Nairobi is a completely modern creation, and everything here has been built since the city was founded in 1899. As the tracks of the East African Railway were laid down between Mombasa and Kampala, a depot was established at a small stream known to the Maasai as uaso nairobi (cold water). The Maasai were quickly forced from the land, as the British East Africa protectorate had ambitious plans to open up the interior to white colonial settlement.
In addition to its strategic position between the coast and British holdings in Uganda, Nairobi benefited from its hospitable environment – water was abundant and the high elevation enjoyed cooler temperatures than the coast. Although Nairobi was blighted by frequent fires and an outbreak of the plague, by 1907 the booming commercial centre had replaced Mombasa as the capital of British East Africa.
Quite early on, the colonial government built some grand hotels to accommodate the first tourists to Kenya – big-game hunters, lured by the attraction of shooting the country’s almost naively tame wildlife. In 1946 Nairobi National Park was established as the first national park in East Africa. After Kenya achieved independence in 1963, Nairobi grew too rapidly, putting a great deal of pressure on the city’s infrastructure. Enormous shanty towns of tin-roofed settlements appeared on the outskirts of the capital. In the name of modernisation, almost all of the colonial-era buildings were replaced by concrete office buildings, which today characterise much of the modern city.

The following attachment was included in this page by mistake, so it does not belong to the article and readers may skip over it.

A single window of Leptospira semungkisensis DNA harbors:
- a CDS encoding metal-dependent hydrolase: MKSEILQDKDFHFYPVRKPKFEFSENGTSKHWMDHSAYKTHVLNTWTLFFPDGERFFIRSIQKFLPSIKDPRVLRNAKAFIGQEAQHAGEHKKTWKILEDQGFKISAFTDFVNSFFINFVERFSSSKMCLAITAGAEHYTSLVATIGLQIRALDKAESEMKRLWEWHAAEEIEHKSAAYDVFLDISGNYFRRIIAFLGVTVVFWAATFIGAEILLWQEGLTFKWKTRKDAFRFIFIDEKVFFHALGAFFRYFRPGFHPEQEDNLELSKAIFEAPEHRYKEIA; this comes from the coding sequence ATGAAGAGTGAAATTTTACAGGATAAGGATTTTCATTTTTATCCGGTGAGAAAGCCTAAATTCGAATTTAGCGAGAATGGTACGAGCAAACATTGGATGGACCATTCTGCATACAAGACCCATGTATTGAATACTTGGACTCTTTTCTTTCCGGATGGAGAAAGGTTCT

As Kenya's (and East Africa's) largest city, Nairobi continues to face enormous challenges. Terrorist attacks on the US embassy in 1998 killed more than 200 people, while in December 2007 the city's shanty towns were set ablaze as riots broke out following the disputed presidential election. In the early years of Kenya's involvement in Somalia, which began in 2011, Somali Islamist group Al-Shabaab claimed responsibility for a spate of bombings on transport around Nairobi's Eastleigh suburb, as well as for the devastating attack on the exclusive Westgate Shopping Mall on 21 September 2013; 67 people died in the latter assault.
In the years since the Westgate attack, security has tightened considerably in Nairobi, although whenever there's a flashpoint in the political life of the nation, it's in Nairobi where it's often felt most keenly. In the immediate aftermath of the 2017 elections, for example, violence erupted in the shanty town of Mathare and elsewhere, where migrants from other parts of Kenya now live; some of these areas are considered to be opposition strongholds. Large-scale and sustained political violence, however, has not been seen in the capital since 2007.